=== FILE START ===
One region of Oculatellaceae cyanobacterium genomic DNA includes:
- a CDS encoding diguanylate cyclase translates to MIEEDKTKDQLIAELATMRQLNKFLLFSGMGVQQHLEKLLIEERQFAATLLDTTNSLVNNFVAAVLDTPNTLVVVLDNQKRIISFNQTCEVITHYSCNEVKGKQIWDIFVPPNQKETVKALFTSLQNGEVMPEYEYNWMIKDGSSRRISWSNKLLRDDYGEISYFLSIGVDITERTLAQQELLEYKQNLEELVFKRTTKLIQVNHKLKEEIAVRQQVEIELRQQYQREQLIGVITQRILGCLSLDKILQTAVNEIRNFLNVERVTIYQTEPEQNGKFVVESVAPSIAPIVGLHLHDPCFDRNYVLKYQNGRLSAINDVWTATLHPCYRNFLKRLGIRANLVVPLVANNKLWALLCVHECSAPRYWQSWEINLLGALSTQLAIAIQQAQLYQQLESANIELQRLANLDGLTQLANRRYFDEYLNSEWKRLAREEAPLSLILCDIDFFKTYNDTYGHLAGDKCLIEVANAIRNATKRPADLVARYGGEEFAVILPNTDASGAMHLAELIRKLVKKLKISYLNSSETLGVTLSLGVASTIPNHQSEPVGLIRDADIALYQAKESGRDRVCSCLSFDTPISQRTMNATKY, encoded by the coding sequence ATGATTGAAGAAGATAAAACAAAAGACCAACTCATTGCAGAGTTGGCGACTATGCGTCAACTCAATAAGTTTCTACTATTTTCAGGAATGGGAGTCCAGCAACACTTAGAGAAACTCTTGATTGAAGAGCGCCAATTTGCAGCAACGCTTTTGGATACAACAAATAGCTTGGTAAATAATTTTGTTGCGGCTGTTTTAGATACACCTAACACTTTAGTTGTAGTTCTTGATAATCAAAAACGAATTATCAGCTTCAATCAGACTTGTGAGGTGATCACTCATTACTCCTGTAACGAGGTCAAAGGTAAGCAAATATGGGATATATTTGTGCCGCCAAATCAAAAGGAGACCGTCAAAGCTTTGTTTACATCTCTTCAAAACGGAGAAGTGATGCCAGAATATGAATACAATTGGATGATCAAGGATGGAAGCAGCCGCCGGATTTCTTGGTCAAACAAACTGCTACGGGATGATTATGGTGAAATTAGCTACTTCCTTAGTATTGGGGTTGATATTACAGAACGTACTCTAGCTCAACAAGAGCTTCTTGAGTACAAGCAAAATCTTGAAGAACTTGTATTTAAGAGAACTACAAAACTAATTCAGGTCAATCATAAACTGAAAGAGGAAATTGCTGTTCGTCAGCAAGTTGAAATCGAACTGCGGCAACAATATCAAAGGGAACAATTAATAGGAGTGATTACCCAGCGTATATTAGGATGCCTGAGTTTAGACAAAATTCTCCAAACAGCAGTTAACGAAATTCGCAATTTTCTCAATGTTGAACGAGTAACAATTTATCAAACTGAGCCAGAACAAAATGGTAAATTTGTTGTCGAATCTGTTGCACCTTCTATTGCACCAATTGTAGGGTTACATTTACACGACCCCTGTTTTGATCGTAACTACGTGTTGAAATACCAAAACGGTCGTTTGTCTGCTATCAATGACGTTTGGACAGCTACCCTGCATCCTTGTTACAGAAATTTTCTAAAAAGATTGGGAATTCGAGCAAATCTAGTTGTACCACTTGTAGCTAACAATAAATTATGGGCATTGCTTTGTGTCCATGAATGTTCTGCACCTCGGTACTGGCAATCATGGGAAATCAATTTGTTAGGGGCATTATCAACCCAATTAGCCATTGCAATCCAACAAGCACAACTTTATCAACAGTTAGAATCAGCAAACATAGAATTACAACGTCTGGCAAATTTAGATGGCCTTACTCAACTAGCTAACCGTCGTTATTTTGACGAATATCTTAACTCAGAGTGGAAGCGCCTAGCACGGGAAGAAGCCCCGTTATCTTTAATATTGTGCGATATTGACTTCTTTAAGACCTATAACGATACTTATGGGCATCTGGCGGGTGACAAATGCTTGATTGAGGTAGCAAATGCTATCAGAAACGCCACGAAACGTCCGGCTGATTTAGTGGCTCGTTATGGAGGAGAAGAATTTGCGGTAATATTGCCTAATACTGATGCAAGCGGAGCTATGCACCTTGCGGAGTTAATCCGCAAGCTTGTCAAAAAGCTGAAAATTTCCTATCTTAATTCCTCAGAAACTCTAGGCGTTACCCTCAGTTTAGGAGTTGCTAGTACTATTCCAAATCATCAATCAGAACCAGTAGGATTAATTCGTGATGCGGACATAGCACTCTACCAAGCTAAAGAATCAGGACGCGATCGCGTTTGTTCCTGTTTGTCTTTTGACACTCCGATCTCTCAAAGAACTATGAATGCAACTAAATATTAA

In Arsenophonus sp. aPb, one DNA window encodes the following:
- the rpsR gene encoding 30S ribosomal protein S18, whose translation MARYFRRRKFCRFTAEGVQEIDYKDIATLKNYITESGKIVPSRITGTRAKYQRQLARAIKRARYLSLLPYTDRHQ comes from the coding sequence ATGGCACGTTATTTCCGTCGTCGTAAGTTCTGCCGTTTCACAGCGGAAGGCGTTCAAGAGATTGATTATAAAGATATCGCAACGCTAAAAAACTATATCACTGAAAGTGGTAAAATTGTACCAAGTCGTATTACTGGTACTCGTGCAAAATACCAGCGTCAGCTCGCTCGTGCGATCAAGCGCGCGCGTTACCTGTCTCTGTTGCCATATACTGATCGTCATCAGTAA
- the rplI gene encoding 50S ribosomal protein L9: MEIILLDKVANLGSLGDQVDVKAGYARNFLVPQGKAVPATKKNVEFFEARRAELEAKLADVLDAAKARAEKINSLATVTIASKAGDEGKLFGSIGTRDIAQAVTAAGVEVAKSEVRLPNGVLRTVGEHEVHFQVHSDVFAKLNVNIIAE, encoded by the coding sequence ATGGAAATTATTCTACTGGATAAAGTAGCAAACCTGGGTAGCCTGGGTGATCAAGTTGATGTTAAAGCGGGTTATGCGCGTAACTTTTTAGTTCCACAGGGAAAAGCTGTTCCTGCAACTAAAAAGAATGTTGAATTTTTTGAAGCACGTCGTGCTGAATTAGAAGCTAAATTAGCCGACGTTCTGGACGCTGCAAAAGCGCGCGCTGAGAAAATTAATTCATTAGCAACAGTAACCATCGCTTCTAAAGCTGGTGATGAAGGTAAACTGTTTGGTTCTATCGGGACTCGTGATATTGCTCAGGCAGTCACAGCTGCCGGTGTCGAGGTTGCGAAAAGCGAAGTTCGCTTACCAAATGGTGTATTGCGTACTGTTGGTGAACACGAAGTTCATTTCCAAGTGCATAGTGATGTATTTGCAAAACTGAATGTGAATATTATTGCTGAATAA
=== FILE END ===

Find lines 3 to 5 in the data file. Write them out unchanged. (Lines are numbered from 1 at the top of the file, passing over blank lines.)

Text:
In Arsenophonus sp. aPb, one DNA window encodes the following:
- the rpsR gene encoding 30S ribosomal protein S18, whose translation MARYFRRRKFCRFTAEGVQEIDYKDIATLKNYITESGKIVPSRITGTRAKYQRQLARAIKRARYLSLLPYTDRHQ comes from the coding sequence ATGGCACGTTATTTCCGTCGTCGTAAGTTCTGCCGTTTCACAGCGGAAGGCGTTCAAGAGATTGATTATAAAGATATCGCAACGCTAAAAAACTATATCACTGAAAGTGGTAAAATTGTACCAAGTCGTATTACTGGTACTCGTGCAAAATACCAGCGTCAGCTCGCTCGTGCGATCAAGCGCGCGCGTTACCTGTCTCTGTTGCCATATACTGATCGTCATCAGTAA
- the rplI gene encoding 50S ribosomal protein L9: MEIILLDKVANLGSLGDQVDVKAGYARNFLVPQGKAVPATKKNVEFFEARRAELEAKLADVLDAAKARAEKINSLATVTIASKAGDEGKLFGSIGTRDIAQAVTAAGVEVAKSEVRLPNGVLRTVGEHEVHFQVHSDVFAKLNVNIIAE, encoded by the coding sequence ATGGAAATTATTCTACTGGATAAAGTAGCAAACCTGGGTAGCCTGGGTGATCAAGTTGATGTTAAAGCGGGTTATGCGCGTAACTTTTTAGTTCCACAGGGAAAAGCTGTTCCTGCAACTAAAAAGAATGTTGAATTTTTTGAAGCACGTCGTGCTGAATTAGAAGCTAAATTAGCCGACGTTCTGGACGCTGCAAAAGCGCGCGCTGAGAAAATTAATTCATTAGCAACAGTAACCATCGCTTCTAAAGCTGGTGATGAAGGTAAACTGTTTGGTTCTATCGGGACTCGTGATATTGCTCAGGCAGTCACAGCTGCCGGTGTCGAGGTTGCGAAAAGCGAAGTTCGCTTACCAAATGGTGTATTGCGTACTGTTGGTGAACACGAAGTTCATTTCCAAGTGCATAGTGATGTATTTGCAAAACTGAATGTGAATATTATTGCTGAATAA